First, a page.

Malcolm X: An African-American Political Icon

Malcolm X Biography
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Malcolm X was an American human rights and political activist and a Minister of the Nation of Islam. He was an influential and prominent figure during the civil rights movement.

Initially acting as a fiery spokesman for the Nation of Islam, he openly advocated for the rights of African-Americans and promoted black empowerment, while simultaneously critiquing and condemning the attitude and behavior of the whites toward the black community.

He also promoted Islam and campaigned to recruit more African-Americans into the Nation of Islam.

Early Life

Malcolm X (born Malcolm Little) was born on 19th May 1925 in Omaha, Nebraska, to Earl Little and Louise Helen Little. He was the fourth of seven children.

Malcolm’s father was a Baptist lay speaker and both his parents were admirers of Jamaican political and Pan-African activist Marcus Garvey. His parents were also active members of the Universal Negro Improvement Association founded by Garvey, wherein his mother served as secretary and branch reporter and his father served as a local leader for the organization.

Malcolm’s parents made sure to inculcate in their children the values of black pride, self-reliance, and independence.

In 1926, when Malcolm was barely a year old, the family moved to Milwaukee following threats to his father’s life from the Ku Klux Klan. White violence would claim the lives of four of his father’s brothers.

Shortly after moving to Milwaukee, the family relocated to Lansing in Michigan, where another white supremacist organization called the Black Legion began terrorizing and harassing the family. In 1929, their house was said to be burned down by the Black Legion.

In 1931, when Malcolm X was 6 years old, his father died in a street car accident. His mother did not think it was an accident. She believed that her husband had been killed by the Black Legion. Rumors regarding his alleged murder circulated through the town, deeply disturbing and tormenting young Malcolm.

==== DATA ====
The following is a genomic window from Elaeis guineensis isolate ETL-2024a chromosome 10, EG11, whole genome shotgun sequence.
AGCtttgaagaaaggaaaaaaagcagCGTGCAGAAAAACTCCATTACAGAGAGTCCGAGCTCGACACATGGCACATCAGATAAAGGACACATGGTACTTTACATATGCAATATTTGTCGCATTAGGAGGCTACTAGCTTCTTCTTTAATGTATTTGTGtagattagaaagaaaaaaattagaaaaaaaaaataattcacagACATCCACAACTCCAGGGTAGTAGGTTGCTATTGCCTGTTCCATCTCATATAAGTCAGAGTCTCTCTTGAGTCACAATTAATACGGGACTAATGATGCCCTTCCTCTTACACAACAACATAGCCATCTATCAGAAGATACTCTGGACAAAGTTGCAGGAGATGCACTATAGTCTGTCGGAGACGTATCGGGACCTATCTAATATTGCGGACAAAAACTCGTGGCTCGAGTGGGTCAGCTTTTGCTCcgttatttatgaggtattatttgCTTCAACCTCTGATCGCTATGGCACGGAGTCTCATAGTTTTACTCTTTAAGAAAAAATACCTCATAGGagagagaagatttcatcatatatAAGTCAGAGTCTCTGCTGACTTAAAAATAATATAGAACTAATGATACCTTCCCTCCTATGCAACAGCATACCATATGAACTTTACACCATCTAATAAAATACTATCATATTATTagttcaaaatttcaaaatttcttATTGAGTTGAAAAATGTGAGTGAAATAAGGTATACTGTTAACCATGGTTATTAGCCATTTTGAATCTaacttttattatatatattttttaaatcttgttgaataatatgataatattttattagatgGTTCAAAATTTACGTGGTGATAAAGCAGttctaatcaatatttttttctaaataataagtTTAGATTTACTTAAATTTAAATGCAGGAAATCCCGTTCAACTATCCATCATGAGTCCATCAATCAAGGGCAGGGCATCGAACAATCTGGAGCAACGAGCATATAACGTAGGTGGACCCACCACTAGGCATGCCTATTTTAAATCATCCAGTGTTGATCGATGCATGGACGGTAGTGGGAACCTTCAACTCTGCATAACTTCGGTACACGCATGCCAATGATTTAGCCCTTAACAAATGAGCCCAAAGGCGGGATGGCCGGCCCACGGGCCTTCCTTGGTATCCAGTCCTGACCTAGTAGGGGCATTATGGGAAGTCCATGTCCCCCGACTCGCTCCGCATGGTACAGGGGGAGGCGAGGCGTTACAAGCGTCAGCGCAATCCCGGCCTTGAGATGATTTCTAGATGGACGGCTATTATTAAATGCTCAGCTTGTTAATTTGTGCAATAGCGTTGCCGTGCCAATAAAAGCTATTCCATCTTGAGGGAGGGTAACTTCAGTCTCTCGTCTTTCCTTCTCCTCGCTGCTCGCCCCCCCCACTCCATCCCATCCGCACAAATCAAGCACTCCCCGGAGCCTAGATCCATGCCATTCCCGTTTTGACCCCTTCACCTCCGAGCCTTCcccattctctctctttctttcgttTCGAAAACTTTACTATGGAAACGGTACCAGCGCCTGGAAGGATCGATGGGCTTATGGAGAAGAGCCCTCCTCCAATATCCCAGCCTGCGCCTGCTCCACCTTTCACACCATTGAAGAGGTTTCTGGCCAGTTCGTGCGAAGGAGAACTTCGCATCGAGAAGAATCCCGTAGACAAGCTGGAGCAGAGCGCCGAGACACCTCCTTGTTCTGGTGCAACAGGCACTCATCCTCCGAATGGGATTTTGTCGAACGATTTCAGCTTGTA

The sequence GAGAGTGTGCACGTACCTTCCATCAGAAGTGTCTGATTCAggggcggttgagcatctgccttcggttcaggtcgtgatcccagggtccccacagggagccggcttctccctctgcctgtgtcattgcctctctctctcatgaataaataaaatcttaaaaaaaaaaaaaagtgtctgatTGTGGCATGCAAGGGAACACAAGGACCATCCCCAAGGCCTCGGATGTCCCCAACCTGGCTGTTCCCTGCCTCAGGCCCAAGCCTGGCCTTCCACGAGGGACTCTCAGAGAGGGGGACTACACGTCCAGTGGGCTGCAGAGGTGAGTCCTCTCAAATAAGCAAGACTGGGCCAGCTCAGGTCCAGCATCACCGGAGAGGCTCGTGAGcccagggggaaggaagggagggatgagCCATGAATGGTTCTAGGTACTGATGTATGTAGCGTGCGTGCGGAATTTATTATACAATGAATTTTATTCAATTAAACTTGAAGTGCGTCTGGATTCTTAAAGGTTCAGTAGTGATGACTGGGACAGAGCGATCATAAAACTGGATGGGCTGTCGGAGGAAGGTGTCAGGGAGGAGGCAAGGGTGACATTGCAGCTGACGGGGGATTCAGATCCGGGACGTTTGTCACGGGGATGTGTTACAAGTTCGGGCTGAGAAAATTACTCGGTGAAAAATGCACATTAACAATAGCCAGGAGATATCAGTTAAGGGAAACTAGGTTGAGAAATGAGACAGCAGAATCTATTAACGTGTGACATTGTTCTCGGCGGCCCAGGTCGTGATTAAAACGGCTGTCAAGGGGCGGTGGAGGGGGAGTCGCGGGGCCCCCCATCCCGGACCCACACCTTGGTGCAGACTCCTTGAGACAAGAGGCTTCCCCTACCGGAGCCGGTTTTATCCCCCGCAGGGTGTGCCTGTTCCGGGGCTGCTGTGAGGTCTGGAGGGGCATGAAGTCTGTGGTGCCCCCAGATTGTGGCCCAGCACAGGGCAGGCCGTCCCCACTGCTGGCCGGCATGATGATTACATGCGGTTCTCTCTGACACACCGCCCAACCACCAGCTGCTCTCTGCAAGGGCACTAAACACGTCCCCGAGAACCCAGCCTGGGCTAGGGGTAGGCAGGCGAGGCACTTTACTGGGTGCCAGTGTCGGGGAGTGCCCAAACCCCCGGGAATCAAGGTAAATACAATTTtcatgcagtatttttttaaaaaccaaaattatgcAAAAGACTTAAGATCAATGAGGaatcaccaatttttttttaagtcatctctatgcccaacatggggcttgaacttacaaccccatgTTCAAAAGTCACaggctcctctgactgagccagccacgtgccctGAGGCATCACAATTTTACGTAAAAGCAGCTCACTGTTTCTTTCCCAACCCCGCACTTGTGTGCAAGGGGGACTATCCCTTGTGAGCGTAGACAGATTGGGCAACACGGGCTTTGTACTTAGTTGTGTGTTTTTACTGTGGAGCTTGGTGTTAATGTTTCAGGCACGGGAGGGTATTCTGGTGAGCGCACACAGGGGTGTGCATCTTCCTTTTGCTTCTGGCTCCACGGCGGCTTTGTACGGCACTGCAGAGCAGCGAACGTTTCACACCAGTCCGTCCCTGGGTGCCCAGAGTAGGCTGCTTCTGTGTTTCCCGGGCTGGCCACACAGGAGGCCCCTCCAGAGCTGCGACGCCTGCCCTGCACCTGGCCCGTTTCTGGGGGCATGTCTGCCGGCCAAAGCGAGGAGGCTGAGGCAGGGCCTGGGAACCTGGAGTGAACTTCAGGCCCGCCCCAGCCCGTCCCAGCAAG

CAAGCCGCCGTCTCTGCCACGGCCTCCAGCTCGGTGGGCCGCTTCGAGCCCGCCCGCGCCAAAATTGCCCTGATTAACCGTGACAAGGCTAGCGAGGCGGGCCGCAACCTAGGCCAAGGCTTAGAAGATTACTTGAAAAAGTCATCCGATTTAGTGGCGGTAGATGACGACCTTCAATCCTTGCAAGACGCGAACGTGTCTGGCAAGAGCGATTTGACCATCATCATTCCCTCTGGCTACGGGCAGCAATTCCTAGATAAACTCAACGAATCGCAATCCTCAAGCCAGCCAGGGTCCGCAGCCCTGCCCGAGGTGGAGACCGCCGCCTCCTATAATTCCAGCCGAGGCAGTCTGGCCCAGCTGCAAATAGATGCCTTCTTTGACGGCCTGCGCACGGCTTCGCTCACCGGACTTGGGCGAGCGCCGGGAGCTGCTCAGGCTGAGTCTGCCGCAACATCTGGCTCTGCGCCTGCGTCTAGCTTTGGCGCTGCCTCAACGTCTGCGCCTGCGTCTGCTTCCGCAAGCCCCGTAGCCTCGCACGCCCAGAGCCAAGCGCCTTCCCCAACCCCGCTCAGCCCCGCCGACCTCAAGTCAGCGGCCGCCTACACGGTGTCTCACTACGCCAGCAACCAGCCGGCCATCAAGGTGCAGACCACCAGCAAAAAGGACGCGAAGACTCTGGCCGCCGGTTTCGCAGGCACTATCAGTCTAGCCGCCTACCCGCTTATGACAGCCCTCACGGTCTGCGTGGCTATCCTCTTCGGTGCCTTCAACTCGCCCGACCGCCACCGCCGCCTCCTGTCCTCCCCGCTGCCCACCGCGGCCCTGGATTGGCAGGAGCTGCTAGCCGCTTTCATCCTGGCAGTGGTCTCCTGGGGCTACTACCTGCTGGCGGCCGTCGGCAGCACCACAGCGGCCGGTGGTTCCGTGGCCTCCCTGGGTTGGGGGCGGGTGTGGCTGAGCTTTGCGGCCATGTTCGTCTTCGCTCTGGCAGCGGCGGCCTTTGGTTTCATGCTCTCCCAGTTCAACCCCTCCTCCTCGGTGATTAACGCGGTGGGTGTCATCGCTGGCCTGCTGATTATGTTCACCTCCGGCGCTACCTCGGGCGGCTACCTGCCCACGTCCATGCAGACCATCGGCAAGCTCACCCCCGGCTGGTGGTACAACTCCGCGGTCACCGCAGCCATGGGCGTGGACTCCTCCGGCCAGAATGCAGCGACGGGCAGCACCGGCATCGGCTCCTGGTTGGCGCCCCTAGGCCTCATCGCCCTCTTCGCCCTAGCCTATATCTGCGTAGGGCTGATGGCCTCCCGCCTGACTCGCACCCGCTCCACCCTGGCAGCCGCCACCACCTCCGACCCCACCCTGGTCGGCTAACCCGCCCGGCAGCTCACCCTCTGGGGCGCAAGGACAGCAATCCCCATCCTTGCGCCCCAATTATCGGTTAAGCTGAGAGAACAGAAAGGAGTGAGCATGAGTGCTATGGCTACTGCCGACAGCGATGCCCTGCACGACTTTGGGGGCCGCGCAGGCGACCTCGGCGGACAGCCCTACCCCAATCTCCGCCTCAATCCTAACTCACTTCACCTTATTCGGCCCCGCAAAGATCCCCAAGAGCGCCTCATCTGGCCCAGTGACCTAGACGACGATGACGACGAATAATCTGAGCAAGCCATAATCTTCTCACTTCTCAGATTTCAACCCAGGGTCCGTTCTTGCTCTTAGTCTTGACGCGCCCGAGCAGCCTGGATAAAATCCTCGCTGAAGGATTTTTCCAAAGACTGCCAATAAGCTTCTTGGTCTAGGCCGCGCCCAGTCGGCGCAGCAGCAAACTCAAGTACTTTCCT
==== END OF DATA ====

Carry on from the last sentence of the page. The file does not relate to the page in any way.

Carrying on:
The Break-Up of the Family

After his father’s death, things became quite difficult and unbearable personally as well as financially for the family.

Although the family received some money from a life insurance policy, another issuer of a larger policy refused to pay the money, claiming that Malcolm’s father had committed suicide.

In late 1938, when Malcolm was 13 years old, his mother suffered a nervous breakdown after a man she was seeing disappeared from her life when she became pregnant with his child. She was admitted to the Kalamazoo State Hospital for treatment, thereby breaking up the family.

Malcolm and his siblings were separated and sent to various foster homes.


Upon moving to Lansing, Malcolm X began attending West Junior High School, where he excelled in his studies. After graduating from Junior High, he enrolled at Mason High School in Mason, Michigan, aspiring to practice law someday.

However, he dropped out of high school in 1941, aged 16, after a white teacher told him that practicing law was not a realistic goal for a black man.

Malcolm became discouraged by his teacher’s words, instilling in him a feeling that white America had no place for a career-oriented black man, regardless of hard work and talent.

During this period, he held a variety of jobs to make ends meet.

Moving to Harlem

In 1943, Malcolm X, aged 18, moved to Harlem in New York City, where he found a job on the New Haven Railroad.

It was during his early days in Harlem that he got deeply involved in activities such as robbing, gambling, pimping, drug dealing, and racketeering. He also met and befriended a man named John Elroy Sanford, who washed dishes with him at a hotel in Harlem. Sanford would go on to become the famous comedian and actor Redd Foxx.